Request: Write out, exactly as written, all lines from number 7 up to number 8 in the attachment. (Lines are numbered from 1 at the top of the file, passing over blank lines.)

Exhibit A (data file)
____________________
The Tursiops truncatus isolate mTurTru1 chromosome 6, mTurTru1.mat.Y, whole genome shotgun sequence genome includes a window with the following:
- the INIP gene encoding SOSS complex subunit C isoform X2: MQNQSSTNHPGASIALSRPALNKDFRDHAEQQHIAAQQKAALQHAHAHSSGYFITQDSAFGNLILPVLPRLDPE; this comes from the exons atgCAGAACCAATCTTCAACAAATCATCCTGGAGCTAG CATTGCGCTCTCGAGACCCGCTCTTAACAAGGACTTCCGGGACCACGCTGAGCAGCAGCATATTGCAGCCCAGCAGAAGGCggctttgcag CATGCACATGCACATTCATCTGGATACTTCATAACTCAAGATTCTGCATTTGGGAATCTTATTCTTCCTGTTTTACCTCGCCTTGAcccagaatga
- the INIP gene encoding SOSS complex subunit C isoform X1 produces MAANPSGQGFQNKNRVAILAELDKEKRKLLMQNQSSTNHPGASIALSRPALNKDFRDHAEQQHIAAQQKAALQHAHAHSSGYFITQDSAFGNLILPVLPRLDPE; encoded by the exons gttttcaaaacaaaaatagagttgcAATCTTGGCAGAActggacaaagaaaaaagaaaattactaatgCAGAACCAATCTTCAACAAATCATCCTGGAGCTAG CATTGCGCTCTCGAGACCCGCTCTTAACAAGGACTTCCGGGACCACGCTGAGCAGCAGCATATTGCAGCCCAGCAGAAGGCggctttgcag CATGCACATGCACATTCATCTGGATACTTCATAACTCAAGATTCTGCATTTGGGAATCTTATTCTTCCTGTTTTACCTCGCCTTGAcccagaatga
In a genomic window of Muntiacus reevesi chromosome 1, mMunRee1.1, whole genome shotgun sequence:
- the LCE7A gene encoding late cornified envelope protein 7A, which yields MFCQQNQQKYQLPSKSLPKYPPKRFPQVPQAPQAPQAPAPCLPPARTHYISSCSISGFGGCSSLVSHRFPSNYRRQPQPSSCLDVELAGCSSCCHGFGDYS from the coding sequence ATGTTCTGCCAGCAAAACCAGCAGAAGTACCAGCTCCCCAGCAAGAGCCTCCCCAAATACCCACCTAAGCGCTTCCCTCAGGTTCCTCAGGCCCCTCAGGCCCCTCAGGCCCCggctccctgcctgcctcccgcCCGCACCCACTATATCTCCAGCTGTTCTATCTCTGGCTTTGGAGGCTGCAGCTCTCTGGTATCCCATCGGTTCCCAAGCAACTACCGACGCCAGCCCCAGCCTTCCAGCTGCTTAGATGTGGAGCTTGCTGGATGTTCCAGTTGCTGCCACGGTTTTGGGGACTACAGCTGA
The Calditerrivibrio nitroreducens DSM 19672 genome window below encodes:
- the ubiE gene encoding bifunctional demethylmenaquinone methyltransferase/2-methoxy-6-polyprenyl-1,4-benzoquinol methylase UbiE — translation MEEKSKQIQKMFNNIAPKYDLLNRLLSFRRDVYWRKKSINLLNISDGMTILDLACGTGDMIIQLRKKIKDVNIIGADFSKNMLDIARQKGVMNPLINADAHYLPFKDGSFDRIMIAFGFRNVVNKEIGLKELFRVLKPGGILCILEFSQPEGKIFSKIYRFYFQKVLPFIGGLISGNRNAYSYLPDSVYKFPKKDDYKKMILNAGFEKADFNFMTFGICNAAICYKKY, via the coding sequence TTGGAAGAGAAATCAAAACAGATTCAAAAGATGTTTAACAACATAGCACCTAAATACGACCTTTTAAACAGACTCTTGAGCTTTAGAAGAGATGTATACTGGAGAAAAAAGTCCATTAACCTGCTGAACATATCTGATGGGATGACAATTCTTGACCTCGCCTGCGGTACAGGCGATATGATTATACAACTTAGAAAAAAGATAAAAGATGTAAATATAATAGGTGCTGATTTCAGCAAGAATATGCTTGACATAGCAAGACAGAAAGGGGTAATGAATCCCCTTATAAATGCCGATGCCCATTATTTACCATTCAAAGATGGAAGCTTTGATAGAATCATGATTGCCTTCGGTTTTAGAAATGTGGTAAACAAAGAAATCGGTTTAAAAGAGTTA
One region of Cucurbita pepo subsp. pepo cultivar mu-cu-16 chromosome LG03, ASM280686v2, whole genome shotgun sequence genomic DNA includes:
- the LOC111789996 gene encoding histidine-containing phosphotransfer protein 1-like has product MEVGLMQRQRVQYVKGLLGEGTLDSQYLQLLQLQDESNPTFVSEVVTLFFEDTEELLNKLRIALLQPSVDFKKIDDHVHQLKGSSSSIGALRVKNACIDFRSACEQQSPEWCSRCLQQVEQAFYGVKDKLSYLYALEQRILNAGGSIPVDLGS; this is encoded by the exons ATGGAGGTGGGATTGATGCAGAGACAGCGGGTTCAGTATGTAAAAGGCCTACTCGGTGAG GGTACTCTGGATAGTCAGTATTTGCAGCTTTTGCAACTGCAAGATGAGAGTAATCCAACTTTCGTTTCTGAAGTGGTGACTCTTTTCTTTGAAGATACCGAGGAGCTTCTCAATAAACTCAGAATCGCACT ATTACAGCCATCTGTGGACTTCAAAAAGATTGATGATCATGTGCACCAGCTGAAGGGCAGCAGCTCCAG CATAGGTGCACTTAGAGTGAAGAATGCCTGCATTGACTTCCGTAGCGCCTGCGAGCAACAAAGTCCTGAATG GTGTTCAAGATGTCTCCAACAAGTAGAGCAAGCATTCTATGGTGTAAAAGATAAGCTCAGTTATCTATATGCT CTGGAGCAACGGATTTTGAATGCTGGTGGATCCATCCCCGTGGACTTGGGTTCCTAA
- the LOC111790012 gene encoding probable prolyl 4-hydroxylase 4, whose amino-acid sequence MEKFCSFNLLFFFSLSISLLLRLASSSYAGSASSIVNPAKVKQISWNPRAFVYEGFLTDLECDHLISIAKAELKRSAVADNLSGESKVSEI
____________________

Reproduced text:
- the ubiE gene encoding bifunctional demethylmenaquinone methyltransferase/2-methoxy-6-polyprenyl-1,4-benzoquinol methylase UbiE — translation MEEKSKQIQKMFNNIAPKYDLLNRLLSFRRDVYWRKKSINLLNISDGMTILDLACGTGDMIIQLRKKIKDVNIIGADFSKNMLDIARQKGVMNPLINADAHYLPFKDGSFDRIMIAFGFRNVVNKEIGLKELFRVLKPGGILCILEFSQPEGKIFSKIYRFYFQKVLPFIGGLISGNRNAYSYLPDSVYKFPKKDDYKKMILNAGFEKADFNFMTFGICNAAICYKKY, via the coding sequence TTGGAAGAGAAATCAAAACAGATTCAAAAGATGTTTAACAACATAGCACCTAAATACGACCTTTTAAACAGACTCTTGAGCTTTAGAAGAGATGTATACTGGAGAAAAAAGTCCATTAACCTGCTGAACATATCTGATGGGATGACAATTCTTGACCTCGCCTGCGGTACAGGCGATATGATTATACAACTTAGAAAAAAGATAAAAGATGTAAATATAATAGGTGCTGATTTCAGCAAGAATATGCTTGACATAGCAAGACAGAAAGGGGTAATGAATCCCCTTATAAATGCCGATGCCCATTATTTACCATTCAAAGATGGAAGCTTTGATAGAATCATGATTGCCTTCGGTTTTAGAAATGTGGTAAACAAAGAAATCGGTTTAAAAGAGTTA
One region of Cucurbita pepo subsp. pepo cultivar mu-cu-16 chromosome LG03, ASM280686v2, whole genome shotgun sequence genomic DNA includes: